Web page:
- Machine learning for knowledge management – offering more accurate resolution suggestions based on big data, i.e. through the analysis of what was previously right for similar issues/situations.
- Bots for initial customer support – using chat and machine learning to provide answers to common questions, all while understanding how the customer is feeling about the interaction.
- Natural language processing, well the use of Amazon Echo and Alexa to be precise – using voice rather than a GUI to check ticket status, reassign tickets, run reports, and set up alerting rules.
It’s one thing to talk – or, in my case, write – about how new technology is changing IT support and another to see it in action.
How to Win the SDI Best Implementation of an ITSM Solution of the Year Award
Freshservice customer Grant Harris, Head of IT Operations at Western Sussex Hospitals NHS Foundation Trust, spoke about their service desk improvement journey – replacing a shared, outsourced service desk with a new, internal IT support function. A journey that took them to winning the Service Desk Institute (SDI) Best Implementation of an ITSM Solution Award for 2017.
There were many great tips/soundbites, such as:
- “Put user experience over ITSM theory”… “The team designed service not by (the ITIL) books but by thinking about customer expectations and designing back for great culture”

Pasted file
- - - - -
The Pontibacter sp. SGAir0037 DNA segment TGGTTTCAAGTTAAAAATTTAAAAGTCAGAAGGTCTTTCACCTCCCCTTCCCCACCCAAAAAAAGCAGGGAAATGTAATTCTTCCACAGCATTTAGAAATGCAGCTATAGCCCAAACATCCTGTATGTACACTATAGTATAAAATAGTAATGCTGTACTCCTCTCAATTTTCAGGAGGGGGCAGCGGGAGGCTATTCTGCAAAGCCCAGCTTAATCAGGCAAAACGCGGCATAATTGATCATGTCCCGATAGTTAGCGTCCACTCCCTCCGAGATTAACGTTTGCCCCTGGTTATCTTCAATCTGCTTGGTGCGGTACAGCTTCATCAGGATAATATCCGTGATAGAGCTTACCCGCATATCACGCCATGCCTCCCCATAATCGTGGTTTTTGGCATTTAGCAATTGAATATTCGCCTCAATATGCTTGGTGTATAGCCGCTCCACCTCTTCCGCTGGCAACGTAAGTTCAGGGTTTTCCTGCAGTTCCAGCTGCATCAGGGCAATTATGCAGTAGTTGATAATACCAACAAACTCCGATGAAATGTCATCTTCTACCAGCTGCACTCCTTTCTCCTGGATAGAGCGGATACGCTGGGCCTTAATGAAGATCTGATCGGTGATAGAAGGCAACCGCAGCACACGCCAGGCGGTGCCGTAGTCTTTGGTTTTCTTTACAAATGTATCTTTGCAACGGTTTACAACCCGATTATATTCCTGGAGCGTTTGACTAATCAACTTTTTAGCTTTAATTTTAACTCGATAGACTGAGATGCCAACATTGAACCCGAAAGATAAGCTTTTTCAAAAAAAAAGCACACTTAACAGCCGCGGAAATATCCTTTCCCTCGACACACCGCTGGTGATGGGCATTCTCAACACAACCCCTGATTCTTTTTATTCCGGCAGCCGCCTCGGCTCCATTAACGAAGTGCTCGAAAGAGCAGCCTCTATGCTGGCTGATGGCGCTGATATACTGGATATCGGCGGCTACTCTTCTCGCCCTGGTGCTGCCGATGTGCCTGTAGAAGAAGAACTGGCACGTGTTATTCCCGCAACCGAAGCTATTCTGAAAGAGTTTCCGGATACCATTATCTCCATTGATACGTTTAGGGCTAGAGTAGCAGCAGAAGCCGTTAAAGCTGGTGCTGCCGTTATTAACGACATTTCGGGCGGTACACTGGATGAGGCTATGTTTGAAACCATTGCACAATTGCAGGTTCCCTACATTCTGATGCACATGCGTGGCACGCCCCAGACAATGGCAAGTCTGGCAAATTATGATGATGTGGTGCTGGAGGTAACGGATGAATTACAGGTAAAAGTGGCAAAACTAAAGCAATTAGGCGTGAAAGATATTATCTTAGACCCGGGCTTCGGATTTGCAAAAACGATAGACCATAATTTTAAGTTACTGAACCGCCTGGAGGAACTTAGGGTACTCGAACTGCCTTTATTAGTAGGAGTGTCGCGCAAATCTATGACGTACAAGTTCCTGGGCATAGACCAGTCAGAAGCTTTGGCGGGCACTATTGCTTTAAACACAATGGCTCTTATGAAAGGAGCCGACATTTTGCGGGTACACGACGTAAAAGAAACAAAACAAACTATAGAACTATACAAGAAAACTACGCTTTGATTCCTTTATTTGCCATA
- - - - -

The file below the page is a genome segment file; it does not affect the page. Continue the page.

- “Changing the (self-service) portal language from ITIL to human terms caused self-service use to jump overnight”
- “Every incident drives the knowledge base and drives out silo- or hero-thinking”
- “A big part in achieving self-service success was in putting the effort into properly populating our knowledge base”
- (After an audience member asked about shortcuts) “In my experience, shortcuts don't often lead to value. Doing things properly brings about success”
A final point to note is that Grant chose to call the new IT support capability a help desk not a service desk. Why? To leave the baggage of the previous, outsourced service desk behind.
A common talking point throughout the event was service level agreements (SLAs) or, more specifically, service level targets in the context of IT support. It was started by the combination of a room-wide workshop and a customer panel involving Karnesh Patel and Robert O’Brien of ITV, and Roman Jouravlev of AXELOS.
The workshop gave participants the opportunity to discuss the main barriers to success in one of three areas:
- Delivering a consistent set of services
- Meeting your SLAs and customer expectations